But much like a boom and bust peak, boom and bust troughs are difficult to identify. Much of that has to do with the fact that even though the economy is no longer declining, it's not growing either. Also, while a trough may be brief and last only a few months, the economy could also fall into a “bumping along the bottom” period, where it basically stagnates.
Ironically, this is often the best time to start a new business, invest in stocks or buy real estate. Much of the competition has been flushed out of the market at this point and virtually everything is “on sale.” That's because, ironically, troughs are the starting point for the next boom.
What causes the boom and bust cycle?
It's no mystery that booms begin in troughs, and busts begin in peaks.
During the trough phase, prices are low and there's a lot of extra growing room in the economy since many competitors were forced out during the bust phase. Once the stock market begins to rise and employers begin hiring, the boom begins to develop, if slowly. But as it gathers steam, it grows into a full-blown boom. Confidence grows and more people participate.
Actions by the Federal Reserve began the recent boom cycles. To stimulate the economy, the Fed lowers interest rates and increases liquidity in the banking system. Credit becomes readily available. This stimulates the buying of big-ticket items like houses and cars. The federal government may also act to stimulate the economy by cutting taxes. This puts more money into consumers' pockets.
By contrast, bust cycles are often largely caused by economic exhaustion. Eventually, stock values begin to seem excessive, house prices become unaffordable and wages reach a level where employers begin cutting staff. As these forces come into play, the next bust is inevitable.
But sometimes a major event tips the economy into a bust. For example, the busts in the mid-70s and the early '80s were caused by an explosion in oil and energy prices. The Fed reacted by raising interest rates to double-digit levels to combat inflation. And that slowed the economy even more.
A similar situation happened in 2020, as the coronavirus pandemic swept across the globe, causing lockdowns, high unemployment, and business failures.
History of boom and bust cycles since 1929
The Great Depression of 1929 is probably the most famous boom and bust cycle but there have been others since then.
According to the National Bureau of Economic Research (NBER), there have been no fewer than 34 boom and bust cycles going back to 1854. Of those, 15 occurred since the Great Depression unfolded in 1929 (including the Depression itself), with 13 occurring just in the 75 years since World War II.
The screenshot below from the NBER shows the years in which the boom and bust periods occurred, as well as the length of both the contractions (busts) and expansions (booms):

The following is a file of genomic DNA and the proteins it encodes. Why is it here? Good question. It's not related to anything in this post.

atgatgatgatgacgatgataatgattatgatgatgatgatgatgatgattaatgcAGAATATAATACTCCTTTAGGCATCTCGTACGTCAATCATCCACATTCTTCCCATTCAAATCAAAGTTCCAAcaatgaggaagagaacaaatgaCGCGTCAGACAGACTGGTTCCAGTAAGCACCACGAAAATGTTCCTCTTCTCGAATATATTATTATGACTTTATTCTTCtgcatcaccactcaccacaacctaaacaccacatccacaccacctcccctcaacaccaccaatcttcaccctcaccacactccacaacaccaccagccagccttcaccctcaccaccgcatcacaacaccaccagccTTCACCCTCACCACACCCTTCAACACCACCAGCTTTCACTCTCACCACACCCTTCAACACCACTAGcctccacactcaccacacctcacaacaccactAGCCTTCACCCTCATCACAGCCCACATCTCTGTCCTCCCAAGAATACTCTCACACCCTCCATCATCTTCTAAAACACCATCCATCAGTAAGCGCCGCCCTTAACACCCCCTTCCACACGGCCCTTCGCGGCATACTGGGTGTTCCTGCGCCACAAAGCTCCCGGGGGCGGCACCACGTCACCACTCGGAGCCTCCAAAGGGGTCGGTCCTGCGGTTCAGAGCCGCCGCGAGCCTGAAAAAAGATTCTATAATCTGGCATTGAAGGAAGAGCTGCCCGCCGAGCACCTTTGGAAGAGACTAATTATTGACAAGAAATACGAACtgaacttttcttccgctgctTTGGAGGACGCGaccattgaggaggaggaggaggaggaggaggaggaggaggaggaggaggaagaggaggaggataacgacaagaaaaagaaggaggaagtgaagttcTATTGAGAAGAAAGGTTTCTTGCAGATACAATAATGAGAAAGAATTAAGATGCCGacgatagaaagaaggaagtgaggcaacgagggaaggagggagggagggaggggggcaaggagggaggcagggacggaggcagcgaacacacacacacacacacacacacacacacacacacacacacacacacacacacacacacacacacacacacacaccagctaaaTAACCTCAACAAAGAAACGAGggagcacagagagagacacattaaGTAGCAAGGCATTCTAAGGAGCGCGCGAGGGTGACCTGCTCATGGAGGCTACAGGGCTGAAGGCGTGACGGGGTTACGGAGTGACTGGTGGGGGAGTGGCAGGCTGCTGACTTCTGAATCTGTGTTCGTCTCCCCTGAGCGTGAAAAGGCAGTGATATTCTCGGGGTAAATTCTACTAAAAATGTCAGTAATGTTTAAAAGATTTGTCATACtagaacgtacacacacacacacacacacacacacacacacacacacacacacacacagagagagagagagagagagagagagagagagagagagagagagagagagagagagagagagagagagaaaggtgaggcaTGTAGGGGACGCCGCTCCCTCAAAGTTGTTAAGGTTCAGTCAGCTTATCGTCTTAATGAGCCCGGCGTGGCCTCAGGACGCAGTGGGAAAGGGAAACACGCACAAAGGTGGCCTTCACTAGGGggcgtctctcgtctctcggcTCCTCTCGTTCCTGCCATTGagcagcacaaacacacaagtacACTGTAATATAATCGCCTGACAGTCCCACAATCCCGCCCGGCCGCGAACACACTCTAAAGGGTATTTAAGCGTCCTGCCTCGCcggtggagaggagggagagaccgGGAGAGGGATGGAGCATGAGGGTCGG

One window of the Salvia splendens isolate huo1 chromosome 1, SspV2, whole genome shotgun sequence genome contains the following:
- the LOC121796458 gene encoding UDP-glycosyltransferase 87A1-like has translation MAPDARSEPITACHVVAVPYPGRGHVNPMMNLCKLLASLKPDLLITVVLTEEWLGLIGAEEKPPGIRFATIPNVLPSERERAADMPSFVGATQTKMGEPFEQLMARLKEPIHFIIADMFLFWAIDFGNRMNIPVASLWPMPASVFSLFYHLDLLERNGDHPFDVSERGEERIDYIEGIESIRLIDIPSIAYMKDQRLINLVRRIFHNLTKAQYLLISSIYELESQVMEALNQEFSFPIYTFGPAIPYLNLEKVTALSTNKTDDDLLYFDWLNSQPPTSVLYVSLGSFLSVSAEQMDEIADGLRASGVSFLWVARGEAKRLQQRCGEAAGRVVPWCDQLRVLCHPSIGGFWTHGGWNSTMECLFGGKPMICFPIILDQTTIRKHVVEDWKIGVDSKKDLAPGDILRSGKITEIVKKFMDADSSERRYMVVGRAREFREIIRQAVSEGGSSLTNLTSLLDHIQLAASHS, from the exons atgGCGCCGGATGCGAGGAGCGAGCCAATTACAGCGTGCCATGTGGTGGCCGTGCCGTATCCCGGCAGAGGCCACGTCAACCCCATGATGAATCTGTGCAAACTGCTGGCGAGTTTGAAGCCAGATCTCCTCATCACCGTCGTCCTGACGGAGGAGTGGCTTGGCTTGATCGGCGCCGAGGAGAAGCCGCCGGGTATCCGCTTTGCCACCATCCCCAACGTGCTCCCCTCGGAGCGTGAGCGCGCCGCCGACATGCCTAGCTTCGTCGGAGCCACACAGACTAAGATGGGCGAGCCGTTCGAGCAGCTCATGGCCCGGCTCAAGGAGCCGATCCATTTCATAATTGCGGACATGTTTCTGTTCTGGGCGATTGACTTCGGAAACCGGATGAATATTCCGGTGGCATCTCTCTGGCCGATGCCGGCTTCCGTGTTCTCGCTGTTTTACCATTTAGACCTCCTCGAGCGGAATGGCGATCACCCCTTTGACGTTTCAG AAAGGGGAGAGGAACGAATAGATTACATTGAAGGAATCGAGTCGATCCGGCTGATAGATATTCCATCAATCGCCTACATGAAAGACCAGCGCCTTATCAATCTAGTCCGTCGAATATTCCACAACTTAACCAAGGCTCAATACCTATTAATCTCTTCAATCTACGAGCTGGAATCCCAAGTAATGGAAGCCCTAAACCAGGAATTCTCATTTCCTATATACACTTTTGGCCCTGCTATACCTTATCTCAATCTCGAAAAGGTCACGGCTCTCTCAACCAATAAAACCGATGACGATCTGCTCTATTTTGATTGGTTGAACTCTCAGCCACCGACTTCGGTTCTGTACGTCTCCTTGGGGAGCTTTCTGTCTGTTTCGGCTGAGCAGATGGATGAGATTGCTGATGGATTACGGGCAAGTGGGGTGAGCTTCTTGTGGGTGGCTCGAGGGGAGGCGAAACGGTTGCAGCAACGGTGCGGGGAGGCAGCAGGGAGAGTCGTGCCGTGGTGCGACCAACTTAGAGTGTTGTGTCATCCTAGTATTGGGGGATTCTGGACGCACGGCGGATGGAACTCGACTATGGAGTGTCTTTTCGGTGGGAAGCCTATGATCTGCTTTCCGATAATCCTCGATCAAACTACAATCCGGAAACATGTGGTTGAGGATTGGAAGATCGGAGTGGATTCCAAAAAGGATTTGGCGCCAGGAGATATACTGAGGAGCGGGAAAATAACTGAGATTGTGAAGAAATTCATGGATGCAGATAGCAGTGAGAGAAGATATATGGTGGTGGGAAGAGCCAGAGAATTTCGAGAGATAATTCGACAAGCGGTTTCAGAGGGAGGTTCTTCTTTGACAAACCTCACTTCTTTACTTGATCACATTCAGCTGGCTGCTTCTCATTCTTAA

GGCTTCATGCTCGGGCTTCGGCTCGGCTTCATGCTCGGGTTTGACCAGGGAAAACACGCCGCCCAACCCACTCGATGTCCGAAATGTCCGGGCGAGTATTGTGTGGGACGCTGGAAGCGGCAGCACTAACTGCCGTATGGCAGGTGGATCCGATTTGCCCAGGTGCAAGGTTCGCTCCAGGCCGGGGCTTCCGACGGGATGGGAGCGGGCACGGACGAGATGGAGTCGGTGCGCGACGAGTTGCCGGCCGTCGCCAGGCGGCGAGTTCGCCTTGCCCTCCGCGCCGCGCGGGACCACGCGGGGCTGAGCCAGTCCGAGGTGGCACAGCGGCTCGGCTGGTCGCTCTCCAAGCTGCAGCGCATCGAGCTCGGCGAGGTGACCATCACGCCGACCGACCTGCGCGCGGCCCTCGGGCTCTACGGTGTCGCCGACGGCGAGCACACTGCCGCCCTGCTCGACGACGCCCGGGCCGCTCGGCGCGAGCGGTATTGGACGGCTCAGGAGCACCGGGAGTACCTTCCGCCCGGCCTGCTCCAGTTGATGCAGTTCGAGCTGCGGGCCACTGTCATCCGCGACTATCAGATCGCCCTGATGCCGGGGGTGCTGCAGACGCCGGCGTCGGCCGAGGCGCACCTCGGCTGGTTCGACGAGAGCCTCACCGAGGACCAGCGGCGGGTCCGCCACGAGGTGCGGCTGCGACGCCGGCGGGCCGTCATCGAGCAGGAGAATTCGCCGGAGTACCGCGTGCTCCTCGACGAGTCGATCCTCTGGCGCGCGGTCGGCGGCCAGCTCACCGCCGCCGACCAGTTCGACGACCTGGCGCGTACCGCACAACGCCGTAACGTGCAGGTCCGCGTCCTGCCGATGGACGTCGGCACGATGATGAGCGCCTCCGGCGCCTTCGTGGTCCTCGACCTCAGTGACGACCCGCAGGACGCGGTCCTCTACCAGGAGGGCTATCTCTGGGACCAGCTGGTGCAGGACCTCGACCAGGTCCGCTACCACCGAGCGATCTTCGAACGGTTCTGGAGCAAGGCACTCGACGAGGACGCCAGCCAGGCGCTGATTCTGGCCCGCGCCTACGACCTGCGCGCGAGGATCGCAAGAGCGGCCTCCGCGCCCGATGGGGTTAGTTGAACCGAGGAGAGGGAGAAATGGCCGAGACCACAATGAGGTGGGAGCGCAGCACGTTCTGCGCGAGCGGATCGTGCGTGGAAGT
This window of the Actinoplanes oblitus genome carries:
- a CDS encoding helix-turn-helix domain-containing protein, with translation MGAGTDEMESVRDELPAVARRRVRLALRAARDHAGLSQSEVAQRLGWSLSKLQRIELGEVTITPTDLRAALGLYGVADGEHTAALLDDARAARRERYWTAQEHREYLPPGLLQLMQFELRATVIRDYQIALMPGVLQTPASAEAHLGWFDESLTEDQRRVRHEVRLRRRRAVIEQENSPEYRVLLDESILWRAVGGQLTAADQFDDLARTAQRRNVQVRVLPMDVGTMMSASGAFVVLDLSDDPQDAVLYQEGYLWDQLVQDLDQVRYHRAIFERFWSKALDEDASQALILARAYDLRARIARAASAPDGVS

As you can see from the screenshot, the shortest bust since the Great Depression was just six months long, from January through July 1980. The longest bust was during the Great Depression itself, running 43 months.
By contrast, the longest expansion was the most recent, lasting 128 months from July 2009 through February 2020. (The screenshot is a bit confusing in presenting expansions because they have to be interpolated from the end of the previous contraction (trough) through the beginning of the next contraction.)
The shortest expansion since the Great Depression lasted just 12 months, from August 1980 through July 1981.
Broken down mechanically, 13 boom and bust periods over the past 75 years means each cycle runs an average of five years and nine months. That includes both the boom and the bust. And that means both major phases of the cycle tend to be relatively short.
Are we in a boom or bust cycle?
History aside, maybe the most relevant question is where are we right now — in a boom or bust? According to the screenshot above from the NBER — as well as GDP monitoring from the Bureau of Economic Analysis (BEA) — we were in a recession in the second quarter of 2020, with a quarterly decline of 31.4%. However, the BEA recently reported a 33.1% increase in GDP for the third quarter of this year. So exactly where we are — or where we’re heading — is still largely unknown at this point.
Unfortunately, the COVID-19 pandemic made this one of the more complicated economic cycles. In the space of just a few months, we saw employment crater and then recover. We also witnessed the stock market nearly crashing, only to have one of the quickest recoveries in history. Meanwhile, housing has been booming since the crisis began.
No one knows how the current cycle will play out, which is why it's best to always fall back on basic strategies. Stay invested in stocks but diversify into other asset classes. Keep your debt to a minimum and your job skills on the cutting edge. That all may sound too basic, but it's all we've got given what may be the most confusing economy in our lifetimes.